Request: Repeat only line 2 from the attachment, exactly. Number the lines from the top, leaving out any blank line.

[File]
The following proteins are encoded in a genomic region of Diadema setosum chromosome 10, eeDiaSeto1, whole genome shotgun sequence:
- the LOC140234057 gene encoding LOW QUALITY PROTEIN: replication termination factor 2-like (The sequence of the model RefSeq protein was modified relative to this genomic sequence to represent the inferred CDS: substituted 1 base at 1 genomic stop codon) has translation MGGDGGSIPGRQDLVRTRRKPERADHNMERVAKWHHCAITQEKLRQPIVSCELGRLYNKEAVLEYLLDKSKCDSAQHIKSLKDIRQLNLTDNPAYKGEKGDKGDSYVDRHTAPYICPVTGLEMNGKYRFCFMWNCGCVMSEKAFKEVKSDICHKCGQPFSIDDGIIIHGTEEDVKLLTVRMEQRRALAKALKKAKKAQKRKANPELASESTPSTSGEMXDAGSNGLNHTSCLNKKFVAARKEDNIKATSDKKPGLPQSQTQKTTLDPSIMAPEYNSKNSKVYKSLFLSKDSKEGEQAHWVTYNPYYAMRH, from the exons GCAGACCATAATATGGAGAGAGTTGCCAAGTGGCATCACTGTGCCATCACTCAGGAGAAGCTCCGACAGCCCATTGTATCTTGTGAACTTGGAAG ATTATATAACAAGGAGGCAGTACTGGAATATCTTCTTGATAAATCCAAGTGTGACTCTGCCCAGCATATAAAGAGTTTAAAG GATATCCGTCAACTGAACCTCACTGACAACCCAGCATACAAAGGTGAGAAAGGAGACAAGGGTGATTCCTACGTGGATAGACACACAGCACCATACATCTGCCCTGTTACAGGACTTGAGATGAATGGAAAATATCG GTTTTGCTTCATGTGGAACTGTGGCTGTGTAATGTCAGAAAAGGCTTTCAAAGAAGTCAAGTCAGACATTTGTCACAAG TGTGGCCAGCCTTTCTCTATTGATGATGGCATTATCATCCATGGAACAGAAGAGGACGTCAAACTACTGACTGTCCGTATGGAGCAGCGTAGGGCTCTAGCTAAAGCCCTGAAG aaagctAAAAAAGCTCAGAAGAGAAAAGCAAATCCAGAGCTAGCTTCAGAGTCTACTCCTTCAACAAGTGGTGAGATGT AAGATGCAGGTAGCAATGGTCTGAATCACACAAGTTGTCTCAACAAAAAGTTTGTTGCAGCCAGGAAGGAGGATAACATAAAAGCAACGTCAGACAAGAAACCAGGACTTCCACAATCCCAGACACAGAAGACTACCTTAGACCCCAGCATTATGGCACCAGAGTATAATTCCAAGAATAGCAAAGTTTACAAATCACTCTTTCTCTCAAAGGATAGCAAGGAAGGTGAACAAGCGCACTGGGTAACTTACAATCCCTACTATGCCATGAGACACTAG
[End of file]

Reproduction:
- the LOC140234057 gene encoding LOW QUALITY PROTEIN: replication termination factor 2-like (The sequence of the model RefSeq protein was modified relative to this genomic sequence to represent the inferred CDS: substituted 1 base at 1 genomic stop codon) has translation MGGDGGSIPGRQDLVRTRRKPERADHNMERVAKWHHCAITQEKLRQPIVSCELGRLYNKEAVLEYLLDKSKCDSAQHIKSLKDIRQLNLTDNPAYKGEKGDKGDSYVDRHTAPYICPVTGLEMNGKYRFCFMWNCGCVMSEKAFKEVKSDICHKCGQPFSIDDGIIIHGTEEDVKLLTVRMEQRRALAKALKKAKKAQKRKANPELASESTPSTSGEMXDAGSNGLNHTSCLNKKFVAARKEDNIKATSDKKPGLPQSQTQKTTLDPSIMAPEYNSKNSKVYKSLFLSKDSKEGEQAHWVTYNPYYAMRH, from the exons GCAGACCATAATATGGAGAGAGTTGCCAAGTGGCATCACTGTGCCATCACTCAGGAGAAGCTCCGACAGCCCATTGTATCTTGTGAACTTGGAAG ATTATATAACAAGGAGGCAGTACTGGAATATCTTCTTGATAAATCCAAGTGTGACTCTGCCCAGCATATAAAGAGTTTAAAG GATATCCGTCAACTGAACCTCACTGACAACCCAGCATACAAAGGTGAGAAAGGAGACAAGGGTGATTCCTACGTGGATAGACACACAGCACCATACATCTGCCCTGTTACAGGACTTGAGATGAATGGAAAATATCG GTTTTGCTTCATGTGGAACTGTGGCTGTGTAATGTCAGAAAAGGCTTTCAAAGAAGTCAAGTCAGACATTTGTCACAAG TGTGGCCAGCCTTTCTCTATTGATGATGGCATTATCATCCATGGAACAGAAGAGGACGTCAAACTACTGACTGTCCGTATGGAGCAGCGTAGGGCTCTAGCTAAAGCCCTGAAG aaagctAAAAAAGCTCAGAAGAGAAAAGCAAATCCAGAGCTAGCTTCAGAGTCTACTCCTTCAACAAGTGGTGAGATGT AAGATGCAGGTAGCAATGGTCTGAATCACACAAGTTGTCTCAACAAAAAGTTTGTTGCAGCCAGGAAGGAGGATAACATAAAAGCAACGTCAGACAAGAAACCAGGACTTCCACAATCCCAGACACAGAAGACTACCTTAGACCCCAGCATTATGGCACCAGAGTATAATTCCAAGAATAGCAAAGTTTACAAATCACTCTTTCTCTCAAAGGATAGCAAGGAAGGTGAACAAGCGCACTGGGTAACTTACAATCCCTACTATGCCATGAGACACTAG